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SEMINAR ON

 

BIOMASS GASIFICATION

 

A Boon For Island Electrification

- Susobhon Kundu

Introduction

 

The new-found technology of putting waste materials to use is now known as biomass technology. The commonly used biomass materials for energy production include wood and wood wastes, agricultural and agro-industrial wastes, sewage sludge and municipal solid wastes. Today, it is estimated that nearly 45% of the total energy consumption in the country is fulfilled from all these resources. Anaerobic digestion, pyrolysis, combustion and gasification constitute the four major categories of biomass conversion technologies.

What is Biomass Gasification!

Of these, the biomass gasification route is essentially the conversion of solid biomass into a combustible gas mixture, normally known as the producer gas. This process is used typically for the woody biomass and it involves the partial combustion of such biomass. Due to this partial combustion, carbon monoxide and hydrogen gases are produced, both of which are combustible. The producer gas could be either burnt for thermal applications or used for replacing diesel oil in a dual-fuel engine, for mechanical applications and generation of electricity. The Baroda-based Ankur Scientific Energy Technologies (ASCENT) is a front-runner in developping the wood-based biomass gasifier systems. It has now successfully transformed the Gosawba island of Sunderbans delta in West Bengal into an energy island. Here, about five biomass gasifier units of 100 kW capacity each have been installed by the company, with active support of West Bengal Renewable Energy Development Agency (WBREDA) and the Ministry of Non-conventional Energy Sources (MNES).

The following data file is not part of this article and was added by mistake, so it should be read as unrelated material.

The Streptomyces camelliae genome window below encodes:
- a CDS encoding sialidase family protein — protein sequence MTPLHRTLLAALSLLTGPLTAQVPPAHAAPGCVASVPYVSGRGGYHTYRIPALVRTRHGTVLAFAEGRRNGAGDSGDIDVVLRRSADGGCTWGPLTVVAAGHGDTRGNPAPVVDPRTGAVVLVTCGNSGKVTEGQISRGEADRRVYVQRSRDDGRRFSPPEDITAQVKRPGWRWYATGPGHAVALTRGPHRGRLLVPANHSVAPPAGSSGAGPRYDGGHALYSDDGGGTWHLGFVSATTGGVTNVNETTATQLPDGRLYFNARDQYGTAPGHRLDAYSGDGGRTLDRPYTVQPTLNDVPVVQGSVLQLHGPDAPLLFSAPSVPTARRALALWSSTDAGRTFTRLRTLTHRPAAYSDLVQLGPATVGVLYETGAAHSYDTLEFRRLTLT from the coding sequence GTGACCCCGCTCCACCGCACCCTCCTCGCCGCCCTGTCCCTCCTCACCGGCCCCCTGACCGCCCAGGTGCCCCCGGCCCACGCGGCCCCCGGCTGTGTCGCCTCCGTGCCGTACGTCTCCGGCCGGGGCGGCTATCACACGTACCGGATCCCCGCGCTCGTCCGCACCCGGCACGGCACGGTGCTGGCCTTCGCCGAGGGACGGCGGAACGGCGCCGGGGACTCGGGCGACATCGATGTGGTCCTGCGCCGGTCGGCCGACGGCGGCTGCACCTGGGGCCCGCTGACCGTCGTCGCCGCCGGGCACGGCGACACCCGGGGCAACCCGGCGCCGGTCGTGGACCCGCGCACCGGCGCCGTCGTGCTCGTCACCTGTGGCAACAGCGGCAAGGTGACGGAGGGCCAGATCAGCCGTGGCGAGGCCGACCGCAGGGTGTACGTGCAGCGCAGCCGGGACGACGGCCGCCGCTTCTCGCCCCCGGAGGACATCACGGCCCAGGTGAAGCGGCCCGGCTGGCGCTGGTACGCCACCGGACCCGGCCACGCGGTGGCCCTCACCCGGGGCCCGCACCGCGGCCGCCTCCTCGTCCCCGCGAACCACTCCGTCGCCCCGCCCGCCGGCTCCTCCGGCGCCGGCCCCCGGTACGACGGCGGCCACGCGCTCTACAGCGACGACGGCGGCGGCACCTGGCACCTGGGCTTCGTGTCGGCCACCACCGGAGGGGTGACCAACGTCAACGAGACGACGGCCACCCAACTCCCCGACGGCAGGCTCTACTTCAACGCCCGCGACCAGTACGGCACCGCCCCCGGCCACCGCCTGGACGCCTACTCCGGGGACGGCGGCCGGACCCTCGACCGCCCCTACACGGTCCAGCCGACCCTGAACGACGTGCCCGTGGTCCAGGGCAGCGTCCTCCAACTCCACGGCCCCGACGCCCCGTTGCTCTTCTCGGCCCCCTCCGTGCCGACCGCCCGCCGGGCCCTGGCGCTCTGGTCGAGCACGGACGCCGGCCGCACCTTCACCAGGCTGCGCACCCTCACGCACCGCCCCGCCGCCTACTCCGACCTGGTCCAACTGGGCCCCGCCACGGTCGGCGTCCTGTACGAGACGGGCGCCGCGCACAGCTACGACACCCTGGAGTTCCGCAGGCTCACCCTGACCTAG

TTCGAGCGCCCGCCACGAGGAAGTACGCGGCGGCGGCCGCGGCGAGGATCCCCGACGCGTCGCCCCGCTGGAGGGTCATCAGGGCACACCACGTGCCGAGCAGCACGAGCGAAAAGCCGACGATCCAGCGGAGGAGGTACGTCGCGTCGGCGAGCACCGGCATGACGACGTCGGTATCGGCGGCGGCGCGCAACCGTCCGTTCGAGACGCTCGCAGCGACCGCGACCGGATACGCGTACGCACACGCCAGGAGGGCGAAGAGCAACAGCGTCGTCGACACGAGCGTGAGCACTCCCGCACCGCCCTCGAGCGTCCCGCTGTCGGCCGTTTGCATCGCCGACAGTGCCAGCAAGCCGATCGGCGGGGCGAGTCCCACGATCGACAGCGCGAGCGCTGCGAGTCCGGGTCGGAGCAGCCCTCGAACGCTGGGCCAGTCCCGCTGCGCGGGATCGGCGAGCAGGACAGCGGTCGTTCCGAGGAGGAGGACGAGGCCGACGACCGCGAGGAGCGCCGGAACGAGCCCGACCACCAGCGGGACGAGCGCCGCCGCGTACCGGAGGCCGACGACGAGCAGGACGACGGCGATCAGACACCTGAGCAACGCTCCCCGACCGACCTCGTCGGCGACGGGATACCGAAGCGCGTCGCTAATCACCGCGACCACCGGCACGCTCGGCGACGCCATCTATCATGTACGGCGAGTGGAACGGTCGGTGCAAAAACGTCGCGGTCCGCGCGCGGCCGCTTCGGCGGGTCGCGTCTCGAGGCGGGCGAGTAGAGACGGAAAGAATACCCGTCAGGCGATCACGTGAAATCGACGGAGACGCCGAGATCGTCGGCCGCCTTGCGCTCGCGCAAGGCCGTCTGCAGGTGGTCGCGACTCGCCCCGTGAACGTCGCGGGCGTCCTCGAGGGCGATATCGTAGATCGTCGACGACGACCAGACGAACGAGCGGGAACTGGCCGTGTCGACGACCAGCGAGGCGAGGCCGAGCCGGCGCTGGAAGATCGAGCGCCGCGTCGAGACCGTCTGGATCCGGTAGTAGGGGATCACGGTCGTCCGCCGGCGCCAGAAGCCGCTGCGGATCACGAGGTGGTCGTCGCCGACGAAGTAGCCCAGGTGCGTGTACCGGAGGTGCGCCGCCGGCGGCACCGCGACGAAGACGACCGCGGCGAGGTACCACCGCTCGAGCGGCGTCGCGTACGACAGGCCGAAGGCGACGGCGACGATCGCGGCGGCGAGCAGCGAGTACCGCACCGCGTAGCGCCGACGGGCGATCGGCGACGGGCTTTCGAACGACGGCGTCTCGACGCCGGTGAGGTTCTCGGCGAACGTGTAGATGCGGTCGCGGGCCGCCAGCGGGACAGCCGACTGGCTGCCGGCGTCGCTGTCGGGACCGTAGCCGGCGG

Use of Biomass Gasification

Gosaba is one of the several important islands of Sundarbans, some 115 km from Kolkata. It had no grid power connection till 1997,until a WBREDA survey favoured the use of biomass gasifier technology here. Accordingly a 500 kW (5*100kW) gasifier based power plant was set up for the electrification of five villages, with a population of about 10,000 people. To meet the raw feedstock requirements, nearly 100 ha of waste land on the island was

converted into an energy plantation area.

The gasifiers installed are basically downdrafted types designed to handle the woody biomass.These are collectively capable of supplying nearly 250 cubic meter of gas with a calorific value of 1000 kcal/cu m. there has been no major shortage of raw feedstock for operating these units, though the high-moisture content at times needs attention.

The plant was initially tested in June 1997 with a bare minimum load of just 16 kW from about 19 consumers. However, consumers opting for the biomass power. Presently, total number as the confidence level increased gradually, so did the number of of consumers is nearly 511, with 68.3% of them being from the domestic category alone, followed by the commertial (30.7%) and industrial (1%) categories. The cost per unit of electricity to the consumers ranges between Rs.3.50 Rs.4.0.